The new Archbishop of Philadelphia, Charles Chaput, hasn’t been in office one week and already he is drawing flak from dissidents.
On September 8, the day of Archbishop Chaput’s installation, Robert Hoatson was protesting the event outside the Basilica of Saints Peter and Paul. The Philadelphia Inquirer ran a picture of him on its website, and identified him in the newspaper as a priest. What they did not say is that he is a suspended priest from New Jersey who filed a lawsuit against the Catholic Church asking to be removed from the clergy. Predictably, Chaput’s homily that day was attacked by victims’ groups and dissidents for not being sufficiently contrite about the fate of alleged victims in the archdiocese.
As soon as Chaput’s appointment was announced in July, the phony victims’ group, SNAP, held a press conference condemning him. Maureen Turlish, a nun who leads the Church-bashing group, Voice of the Faithful, lectured him on how to proceed. Still another group of malcontents, Catholics4Change, demanded that they “become part of Church leadership.” But wouldn’t that make them part of the dreaded “institutional Church” they so deplore?
These people also lie. Turlish, for instance, is fond of saying that the two Philadelphia grand jury reports on the archdiocese document “facts.” Similarly, an editorial this week in the dissident weekly, the National Catholic Reporter, condemned the last three Philly archbishops for being “complicit in hiding crimes and criminals.” Specifically, it said the archdiocese “is a place where children, mostly boys, have been raped and molested, in some cases repeatedly.” It did not use the word “allegedly,” accepting as “fact” accusations that have never been challenged in court!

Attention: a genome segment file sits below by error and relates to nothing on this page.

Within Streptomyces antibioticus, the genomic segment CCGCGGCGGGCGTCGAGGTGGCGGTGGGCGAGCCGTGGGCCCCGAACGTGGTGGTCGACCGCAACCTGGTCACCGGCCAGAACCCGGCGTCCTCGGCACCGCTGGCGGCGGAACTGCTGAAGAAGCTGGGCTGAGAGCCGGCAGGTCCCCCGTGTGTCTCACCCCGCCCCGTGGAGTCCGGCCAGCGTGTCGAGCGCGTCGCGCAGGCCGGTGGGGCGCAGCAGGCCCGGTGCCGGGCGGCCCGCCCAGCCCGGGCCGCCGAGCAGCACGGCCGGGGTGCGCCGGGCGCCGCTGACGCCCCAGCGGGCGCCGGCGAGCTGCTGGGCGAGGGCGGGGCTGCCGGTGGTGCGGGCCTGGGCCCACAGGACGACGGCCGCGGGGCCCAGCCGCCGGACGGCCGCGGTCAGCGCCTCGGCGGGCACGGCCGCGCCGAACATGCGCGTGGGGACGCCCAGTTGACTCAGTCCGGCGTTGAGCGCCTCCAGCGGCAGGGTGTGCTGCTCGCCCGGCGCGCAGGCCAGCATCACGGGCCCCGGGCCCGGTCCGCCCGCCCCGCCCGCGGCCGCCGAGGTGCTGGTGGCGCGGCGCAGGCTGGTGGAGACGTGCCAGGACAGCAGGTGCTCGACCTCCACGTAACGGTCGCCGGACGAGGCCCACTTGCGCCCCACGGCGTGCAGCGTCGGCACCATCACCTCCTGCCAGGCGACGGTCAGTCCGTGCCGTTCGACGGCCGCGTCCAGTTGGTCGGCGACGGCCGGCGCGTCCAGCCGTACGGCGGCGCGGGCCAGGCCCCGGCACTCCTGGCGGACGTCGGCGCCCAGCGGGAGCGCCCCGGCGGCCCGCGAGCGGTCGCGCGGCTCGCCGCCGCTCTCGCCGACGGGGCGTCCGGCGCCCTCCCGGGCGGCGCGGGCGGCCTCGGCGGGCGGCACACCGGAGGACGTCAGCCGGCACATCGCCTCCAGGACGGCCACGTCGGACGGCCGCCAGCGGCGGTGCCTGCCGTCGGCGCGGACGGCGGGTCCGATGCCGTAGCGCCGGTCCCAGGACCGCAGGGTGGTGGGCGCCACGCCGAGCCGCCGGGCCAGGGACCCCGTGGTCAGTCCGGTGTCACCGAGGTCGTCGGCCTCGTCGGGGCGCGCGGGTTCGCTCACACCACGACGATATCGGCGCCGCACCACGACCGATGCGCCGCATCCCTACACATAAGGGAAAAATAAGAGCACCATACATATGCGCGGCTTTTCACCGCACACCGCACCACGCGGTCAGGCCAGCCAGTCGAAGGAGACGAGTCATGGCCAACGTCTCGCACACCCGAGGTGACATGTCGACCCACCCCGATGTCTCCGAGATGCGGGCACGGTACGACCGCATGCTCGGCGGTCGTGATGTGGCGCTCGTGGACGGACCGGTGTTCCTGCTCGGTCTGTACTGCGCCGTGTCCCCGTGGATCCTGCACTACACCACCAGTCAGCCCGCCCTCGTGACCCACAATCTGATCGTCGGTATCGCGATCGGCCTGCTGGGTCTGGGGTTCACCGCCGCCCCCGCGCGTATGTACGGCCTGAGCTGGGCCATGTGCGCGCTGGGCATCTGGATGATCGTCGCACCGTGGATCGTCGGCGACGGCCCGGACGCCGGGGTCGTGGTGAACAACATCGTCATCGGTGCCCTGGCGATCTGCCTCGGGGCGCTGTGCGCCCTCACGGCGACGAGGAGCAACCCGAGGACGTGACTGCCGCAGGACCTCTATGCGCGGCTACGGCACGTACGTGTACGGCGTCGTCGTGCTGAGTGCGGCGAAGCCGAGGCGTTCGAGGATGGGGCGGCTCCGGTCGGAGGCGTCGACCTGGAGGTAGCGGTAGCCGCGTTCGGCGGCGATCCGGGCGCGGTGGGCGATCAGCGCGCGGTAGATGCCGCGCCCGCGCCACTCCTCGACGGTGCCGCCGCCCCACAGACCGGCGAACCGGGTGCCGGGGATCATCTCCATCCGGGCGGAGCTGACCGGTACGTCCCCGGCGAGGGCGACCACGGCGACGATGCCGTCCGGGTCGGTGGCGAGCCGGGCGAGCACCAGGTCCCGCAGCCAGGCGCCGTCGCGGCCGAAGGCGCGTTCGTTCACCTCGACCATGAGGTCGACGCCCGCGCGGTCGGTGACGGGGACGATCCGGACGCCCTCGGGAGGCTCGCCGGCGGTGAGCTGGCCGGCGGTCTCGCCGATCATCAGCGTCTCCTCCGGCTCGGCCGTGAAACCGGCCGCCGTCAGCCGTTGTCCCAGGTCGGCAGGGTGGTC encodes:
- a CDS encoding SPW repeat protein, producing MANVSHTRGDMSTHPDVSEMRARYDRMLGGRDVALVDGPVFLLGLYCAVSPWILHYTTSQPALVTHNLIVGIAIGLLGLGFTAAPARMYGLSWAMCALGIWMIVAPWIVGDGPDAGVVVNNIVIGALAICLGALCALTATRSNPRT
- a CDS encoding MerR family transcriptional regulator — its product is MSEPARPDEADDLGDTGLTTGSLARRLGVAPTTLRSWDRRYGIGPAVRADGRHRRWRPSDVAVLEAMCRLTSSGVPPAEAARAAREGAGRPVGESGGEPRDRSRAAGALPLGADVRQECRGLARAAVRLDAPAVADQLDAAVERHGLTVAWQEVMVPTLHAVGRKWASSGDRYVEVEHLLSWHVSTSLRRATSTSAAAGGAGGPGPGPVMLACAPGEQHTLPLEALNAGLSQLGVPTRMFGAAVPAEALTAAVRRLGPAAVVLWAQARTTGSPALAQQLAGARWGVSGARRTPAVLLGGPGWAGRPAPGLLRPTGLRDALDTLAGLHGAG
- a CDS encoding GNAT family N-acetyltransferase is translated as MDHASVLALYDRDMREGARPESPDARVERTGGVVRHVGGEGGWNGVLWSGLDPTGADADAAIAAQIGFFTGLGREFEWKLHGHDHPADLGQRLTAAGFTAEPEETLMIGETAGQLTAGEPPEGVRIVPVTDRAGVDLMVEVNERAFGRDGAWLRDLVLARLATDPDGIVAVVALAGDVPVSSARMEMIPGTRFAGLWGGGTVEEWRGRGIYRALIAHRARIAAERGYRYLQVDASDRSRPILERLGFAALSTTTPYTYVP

What’s really driving the early animus against Chaput is his persona: he is bright, courageous and orthodox. That’s why Catholic professors like Nicholas Cafardi and David J. O’Brien are busy telling him not to address wider moral issues, especially in the upcoming presidential season. Fat chance. Guess they don’t know his steeliness.